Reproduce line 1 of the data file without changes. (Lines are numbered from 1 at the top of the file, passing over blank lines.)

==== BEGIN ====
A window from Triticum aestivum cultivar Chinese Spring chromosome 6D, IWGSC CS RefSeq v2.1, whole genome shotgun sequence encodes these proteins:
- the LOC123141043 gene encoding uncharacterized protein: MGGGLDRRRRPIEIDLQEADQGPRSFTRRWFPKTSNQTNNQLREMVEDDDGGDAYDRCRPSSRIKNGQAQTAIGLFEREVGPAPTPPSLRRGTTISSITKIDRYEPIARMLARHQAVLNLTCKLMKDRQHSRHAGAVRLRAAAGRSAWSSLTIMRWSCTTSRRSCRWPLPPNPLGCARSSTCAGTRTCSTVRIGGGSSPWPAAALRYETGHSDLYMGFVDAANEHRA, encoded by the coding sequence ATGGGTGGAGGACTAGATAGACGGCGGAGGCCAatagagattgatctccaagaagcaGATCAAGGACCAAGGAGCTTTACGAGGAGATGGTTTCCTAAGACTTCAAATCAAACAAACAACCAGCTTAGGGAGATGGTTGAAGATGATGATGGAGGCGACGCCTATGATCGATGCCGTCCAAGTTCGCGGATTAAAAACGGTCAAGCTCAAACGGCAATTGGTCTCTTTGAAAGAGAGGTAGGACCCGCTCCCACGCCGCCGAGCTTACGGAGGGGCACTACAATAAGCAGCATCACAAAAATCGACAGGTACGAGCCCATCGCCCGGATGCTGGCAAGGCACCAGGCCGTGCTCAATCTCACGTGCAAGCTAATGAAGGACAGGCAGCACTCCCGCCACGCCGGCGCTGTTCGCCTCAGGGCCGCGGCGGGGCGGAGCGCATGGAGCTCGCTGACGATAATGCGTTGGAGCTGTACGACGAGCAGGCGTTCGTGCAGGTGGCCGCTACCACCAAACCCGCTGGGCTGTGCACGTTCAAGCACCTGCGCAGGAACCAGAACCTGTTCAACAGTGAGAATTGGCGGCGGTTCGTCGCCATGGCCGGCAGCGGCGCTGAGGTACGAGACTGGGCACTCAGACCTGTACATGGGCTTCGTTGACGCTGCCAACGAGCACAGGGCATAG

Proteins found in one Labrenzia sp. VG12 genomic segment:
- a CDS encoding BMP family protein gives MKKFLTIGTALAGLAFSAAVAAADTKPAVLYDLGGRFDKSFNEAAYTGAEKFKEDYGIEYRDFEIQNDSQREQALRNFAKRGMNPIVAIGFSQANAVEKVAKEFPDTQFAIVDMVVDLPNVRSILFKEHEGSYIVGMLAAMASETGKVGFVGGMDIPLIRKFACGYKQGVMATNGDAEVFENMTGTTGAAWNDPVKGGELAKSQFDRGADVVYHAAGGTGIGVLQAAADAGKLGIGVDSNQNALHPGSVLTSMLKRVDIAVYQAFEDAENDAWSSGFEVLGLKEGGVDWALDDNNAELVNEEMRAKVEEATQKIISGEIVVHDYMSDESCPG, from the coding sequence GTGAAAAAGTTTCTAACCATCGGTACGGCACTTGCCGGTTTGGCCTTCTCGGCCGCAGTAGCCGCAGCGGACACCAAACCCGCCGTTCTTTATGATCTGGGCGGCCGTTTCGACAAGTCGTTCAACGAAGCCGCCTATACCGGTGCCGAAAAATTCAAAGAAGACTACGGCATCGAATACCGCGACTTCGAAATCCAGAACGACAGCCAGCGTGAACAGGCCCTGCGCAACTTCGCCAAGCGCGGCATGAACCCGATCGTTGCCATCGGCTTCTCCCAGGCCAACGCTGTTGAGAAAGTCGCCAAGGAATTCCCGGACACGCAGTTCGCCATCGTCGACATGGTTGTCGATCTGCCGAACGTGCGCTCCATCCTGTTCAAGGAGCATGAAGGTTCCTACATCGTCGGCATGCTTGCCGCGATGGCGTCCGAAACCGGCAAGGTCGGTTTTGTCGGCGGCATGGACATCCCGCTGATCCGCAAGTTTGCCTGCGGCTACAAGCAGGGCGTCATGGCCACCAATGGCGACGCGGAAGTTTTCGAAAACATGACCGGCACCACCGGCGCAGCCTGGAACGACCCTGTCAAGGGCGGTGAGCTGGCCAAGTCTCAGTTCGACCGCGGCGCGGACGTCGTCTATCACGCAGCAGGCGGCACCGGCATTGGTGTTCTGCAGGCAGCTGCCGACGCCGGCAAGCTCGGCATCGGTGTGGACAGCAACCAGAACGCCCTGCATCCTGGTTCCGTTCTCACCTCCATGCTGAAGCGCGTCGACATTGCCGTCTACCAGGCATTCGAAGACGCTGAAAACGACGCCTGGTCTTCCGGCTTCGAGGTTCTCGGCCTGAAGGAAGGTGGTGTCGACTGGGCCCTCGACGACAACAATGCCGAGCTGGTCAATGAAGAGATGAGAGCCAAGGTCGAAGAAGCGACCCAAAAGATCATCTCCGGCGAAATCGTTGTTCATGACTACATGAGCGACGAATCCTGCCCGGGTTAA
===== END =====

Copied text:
A window from Triticum aestivum cultivar Chinese Spring chromosome 6D, IWGSC CS RefSeq v2.1, whole genome shotgun sequence encodes these proteins: